Thomas Docherty
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The exceptional and the ordinary
in The new treason of the intellectuals
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The contemporary institution fails to understand the real meaning of ‘mass higher education’. A mass higher education should address the concerns of those masses of ‘ordinary people’ who, for whatever reasons, do not attend a University. Instead, the contemporary sector simply admits more individuals from lower social and economic classes. Behind this is a deep suspicion of the intellectual whose knowledge marks them out as intrinsically elitist and not ‘of the people’. An intellectual concerned about everyday life is now seen as suspicious, given the normative belief that a University education is about individual competitive self-advancement. This intellectual is now an enemy of ‘the people’, and incipiently one who might even be regarded as criminal in dissenting from conformity with social norms of neoliberalism. There is a history to this, dating from 1945, and it sets up a contest between two version of the University; one sees it as a centre of humane and liberal values, the other as the site for the production of individuals who conform to and individually benefit from neoliberal greed. The genuine exception is the intellectual who dissents; but dissent itself is now seen as potentially criminal.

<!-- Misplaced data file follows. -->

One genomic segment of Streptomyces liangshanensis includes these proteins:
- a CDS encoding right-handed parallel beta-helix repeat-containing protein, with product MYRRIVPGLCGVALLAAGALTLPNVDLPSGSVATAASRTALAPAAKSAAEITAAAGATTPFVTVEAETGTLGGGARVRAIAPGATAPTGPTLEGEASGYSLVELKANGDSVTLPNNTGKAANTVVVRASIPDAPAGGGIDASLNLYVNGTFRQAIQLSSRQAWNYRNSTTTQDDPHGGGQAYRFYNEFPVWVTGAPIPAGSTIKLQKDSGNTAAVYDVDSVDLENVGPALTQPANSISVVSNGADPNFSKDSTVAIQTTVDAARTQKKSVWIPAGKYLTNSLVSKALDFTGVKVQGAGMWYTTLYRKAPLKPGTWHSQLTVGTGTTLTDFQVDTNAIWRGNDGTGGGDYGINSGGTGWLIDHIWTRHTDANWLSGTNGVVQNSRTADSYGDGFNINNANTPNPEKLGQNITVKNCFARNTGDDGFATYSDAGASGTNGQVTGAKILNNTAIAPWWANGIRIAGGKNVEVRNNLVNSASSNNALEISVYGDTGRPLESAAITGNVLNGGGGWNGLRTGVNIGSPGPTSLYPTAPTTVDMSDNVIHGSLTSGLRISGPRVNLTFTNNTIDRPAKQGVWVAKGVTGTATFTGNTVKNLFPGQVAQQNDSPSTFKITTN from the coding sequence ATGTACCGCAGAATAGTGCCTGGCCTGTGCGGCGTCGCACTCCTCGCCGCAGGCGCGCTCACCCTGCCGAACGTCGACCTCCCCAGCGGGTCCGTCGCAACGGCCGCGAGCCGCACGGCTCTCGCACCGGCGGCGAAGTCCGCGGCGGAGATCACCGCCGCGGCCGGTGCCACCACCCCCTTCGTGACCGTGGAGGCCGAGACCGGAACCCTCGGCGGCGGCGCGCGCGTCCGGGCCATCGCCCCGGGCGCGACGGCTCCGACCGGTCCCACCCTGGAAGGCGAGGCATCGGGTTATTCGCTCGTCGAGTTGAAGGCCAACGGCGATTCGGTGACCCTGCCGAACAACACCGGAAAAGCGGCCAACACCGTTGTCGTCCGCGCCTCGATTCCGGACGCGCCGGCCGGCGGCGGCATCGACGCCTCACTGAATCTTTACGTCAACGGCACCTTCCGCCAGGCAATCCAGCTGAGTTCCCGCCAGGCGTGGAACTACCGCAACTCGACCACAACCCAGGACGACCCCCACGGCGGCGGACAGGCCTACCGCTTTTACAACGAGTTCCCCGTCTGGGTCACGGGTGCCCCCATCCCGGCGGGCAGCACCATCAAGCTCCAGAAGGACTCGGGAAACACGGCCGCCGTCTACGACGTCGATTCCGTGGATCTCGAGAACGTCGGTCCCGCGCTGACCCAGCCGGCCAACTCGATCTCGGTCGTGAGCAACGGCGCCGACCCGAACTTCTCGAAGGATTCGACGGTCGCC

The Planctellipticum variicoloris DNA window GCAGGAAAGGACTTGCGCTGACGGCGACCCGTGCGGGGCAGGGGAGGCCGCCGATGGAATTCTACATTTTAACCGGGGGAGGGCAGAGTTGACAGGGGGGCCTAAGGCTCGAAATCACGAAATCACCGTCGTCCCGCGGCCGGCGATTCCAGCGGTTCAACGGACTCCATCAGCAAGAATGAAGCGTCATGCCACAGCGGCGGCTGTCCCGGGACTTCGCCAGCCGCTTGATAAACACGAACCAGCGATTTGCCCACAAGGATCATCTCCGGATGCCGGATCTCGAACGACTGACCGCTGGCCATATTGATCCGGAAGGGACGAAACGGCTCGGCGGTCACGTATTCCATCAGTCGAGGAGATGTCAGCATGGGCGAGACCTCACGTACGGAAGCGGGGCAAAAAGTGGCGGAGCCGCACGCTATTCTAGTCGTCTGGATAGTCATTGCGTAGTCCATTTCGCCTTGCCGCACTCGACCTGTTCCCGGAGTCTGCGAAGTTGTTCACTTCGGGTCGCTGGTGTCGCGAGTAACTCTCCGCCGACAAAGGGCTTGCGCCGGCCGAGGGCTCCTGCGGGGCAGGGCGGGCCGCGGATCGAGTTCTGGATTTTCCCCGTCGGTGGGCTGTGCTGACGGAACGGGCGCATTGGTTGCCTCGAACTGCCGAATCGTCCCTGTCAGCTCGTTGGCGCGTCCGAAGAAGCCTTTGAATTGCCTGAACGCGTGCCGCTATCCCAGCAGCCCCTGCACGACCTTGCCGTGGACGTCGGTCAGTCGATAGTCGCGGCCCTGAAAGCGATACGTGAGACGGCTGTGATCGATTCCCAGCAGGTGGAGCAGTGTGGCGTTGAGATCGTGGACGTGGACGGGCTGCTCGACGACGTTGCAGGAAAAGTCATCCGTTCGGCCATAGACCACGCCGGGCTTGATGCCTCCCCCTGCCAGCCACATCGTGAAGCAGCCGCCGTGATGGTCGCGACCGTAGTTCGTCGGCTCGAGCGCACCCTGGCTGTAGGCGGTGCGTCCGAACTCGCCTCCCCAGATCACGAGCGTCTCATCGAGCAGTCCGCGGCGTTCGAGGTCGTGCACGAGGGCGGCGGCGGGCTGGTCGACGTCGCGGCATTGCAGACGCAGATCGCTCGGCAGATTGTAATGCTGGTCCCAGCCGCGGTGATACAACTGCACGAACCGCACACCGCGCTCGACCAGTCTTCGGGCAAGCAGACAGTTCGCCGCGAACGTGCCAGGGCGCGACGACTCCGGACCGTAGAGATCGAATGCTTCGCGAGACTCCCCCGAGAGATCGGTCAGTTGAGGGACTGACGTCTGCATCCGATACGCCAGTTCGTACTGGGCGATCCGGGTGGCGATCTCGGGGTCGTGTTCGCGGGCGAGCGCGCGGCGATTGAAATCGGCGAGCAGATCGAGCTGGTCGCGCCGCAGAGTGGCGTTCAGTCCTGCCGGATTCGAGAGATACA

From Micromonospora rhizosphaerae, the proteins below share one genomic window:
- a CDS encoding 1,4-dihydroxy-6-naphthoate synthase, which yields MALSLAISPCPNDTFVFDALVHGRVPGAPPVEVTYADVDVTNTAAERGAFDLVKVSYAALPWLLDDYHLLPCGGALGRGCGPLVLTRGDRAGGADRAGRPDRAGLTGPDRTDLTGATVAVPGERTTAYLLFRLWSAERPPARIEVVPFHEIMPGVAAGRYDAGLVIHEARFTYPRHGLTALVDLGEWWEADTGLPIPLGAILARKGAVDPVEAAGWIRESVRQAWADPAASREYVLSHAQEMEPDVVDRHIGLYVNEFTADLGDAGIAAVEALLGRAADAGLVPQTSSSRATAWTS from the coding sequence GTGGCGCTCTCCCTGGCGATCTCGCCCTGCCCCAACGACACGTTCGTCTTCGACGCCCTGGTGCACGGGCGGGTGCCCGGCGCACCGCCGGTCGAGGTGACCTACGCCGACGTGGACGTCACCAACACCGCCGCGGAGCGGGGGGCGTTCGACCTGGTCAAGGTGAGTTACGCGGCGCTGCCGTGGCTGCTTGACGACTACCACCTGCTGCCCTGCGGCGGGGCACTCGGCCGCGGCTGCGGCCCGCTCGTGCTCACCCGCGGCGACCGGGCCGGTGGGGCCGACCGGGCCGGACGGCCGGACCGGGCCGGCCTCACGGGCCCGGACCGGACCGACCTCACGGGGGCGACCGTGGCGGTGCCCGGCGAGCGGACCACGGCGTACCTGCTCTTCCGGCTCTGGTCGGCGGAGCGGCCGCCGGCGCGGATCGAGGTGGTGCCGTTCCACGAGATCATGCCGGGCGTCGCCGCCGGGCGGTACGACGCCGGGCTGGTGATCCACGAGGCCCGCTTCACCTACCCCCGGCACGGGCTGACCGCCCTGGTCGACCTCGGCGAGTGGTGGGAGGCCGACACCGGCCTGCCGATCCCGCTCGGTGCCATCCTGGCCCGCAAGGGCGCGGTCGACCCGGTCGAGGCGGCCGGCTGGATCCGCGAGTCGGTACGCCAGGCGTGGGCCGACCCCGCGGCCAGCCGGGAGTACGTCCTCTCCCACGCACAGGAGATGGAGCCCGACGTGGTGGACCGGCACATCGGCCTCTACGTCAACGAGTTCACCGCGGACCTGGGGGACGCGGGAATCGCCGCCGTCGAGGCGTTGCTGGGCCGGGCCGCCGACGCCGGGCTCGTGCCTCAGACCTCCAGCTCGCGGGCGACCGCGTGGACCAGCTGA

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The new treason of the intellectuals

Can the University survive?


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